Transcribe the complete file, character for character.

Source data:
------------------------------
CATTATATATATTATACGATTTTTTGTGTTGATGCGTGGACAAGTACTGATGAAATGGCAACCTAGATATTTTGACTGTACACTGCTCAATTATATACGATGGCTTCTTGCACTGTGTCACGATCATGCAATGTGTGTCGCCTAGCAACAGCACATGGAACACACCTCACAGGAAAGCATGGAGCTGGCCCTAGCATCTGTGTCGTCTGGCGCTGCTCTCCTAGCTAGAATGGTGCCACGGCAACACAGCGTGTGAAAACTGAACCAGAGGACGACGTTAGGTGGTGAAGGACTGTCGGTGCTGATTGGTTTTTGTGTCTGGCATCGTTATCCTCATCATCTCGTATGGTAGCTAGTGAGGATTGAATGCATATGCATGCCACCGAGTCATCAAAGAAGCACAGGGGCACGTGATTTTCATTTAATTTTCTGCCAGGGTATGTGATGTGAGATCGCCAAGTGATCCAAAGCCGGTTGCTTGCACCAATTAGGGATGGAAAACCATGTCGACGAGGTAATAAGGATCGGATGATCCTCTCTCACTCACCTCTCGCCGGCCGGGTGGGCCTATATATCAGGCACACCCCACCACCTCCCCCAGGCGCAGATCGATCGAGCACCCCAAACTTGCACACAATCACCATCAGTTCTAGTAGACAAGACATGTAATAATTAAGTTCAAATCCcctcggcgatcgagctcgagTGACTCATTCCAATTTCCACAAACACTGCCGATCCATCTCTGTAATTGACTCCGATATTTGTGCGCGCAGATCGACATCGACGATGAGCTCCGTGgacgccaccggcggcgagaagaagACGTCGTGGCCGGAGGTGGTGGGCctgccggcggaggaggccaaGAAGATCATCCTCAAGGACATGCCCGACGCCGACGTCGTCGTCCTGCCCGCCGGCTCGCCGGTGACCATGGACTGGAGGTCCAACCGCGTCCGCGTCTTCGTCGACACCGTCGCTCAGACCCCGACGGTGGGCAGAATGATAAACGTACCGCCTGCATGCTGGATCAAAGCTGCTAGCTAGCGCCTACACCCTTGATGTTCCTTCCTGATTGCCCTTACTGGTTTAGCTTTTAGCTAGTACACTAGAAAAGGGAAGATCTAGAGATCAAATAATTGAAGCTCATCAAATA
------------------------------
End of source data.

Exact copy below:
CATTATATATATTATACGATTTTTTGTGTTGATGCGTGGACAAGTACTGATGAAATGGCAACCTAGATATTTTGACTGTACACTGCTCAATTATATACGATGGCTTCTTGCACTGTGTCACGATCATGCAATGTGTGTCGCCTAGCAACAGCACATGGAACACACCTCACAGGAAAGCATGGAGCTGGCCCTAGCATCTGTGTCGTCTGGCGCTGCTCTCCTAGCTAGAATGGTGCCACGGCAACACAGCGTGTGAAAACTGAACCAGAGGACGACGTTAGGTGGTGAAGGACTGTCGGTGCTGATTGGTTTTTGTGTCTGGCATCGTTATCCTCATCATCTCGTATGGTAGCTAGTGAGGATTGAATGCATATGCATGCCACCGAGTCATCAAAGAAGCACAGGGGCACGTGATTTTCATTTAATTTTCTGCCAGGGTATGTGATGTGAGATCGCCAAGTGATCCAAAGCCGGTTGCTTGCACCAATTAGGGATGGAAAACCATGTCGACGAGGTAATAAGGATCGGATGATCCTCTCTCACTCACCTCTCGCCGGCCGGGTGGGCCTATATATCAGGCACACCCCACCACCTCCCCCAGGCGCAGATCGATCGAGCACCCCAAACTTGCACACAATCACCATCAGTTCTAGTAGACAAGACATGTAATAATTAAGTTCAAATCCcctcggcgatcgagctcgagTGACTCATTCCAATTTCCACAAACACTGCCGATCCATCTCTGTAATTGACTCCGATATTTGTGCGCGCAGATCGACATCGACGATGAGCTCCGTGgacgccaccggcggcgagaagaagACGTCGTGGCCGGAGGTGGTGGGCctgccggcggaggaggccaaGAAGATCATCCTCAAGGACATGCCCGACGCCGACGTCGTCGTCCTGCCCGCCGGCTCGCCGGTGACCATGGACTGGAGGTCCAACCGCGTCCGCGTCTTCGTCGACACCGTCGCTCAGACCCCGACGGTGGGCAGAATGATAAACGTACCGCCTGCATGCTGGATCAAAGCTGCTAGCTAGCGCCTACACCCTTGATGTTCCTTCCTGATTGCCCTTACTGGTTTAGCTTTTAGCTAGTACACTAGAAAAGGGAAGATCTAGAGATCAAATAATTGAAGCTCATCAAATA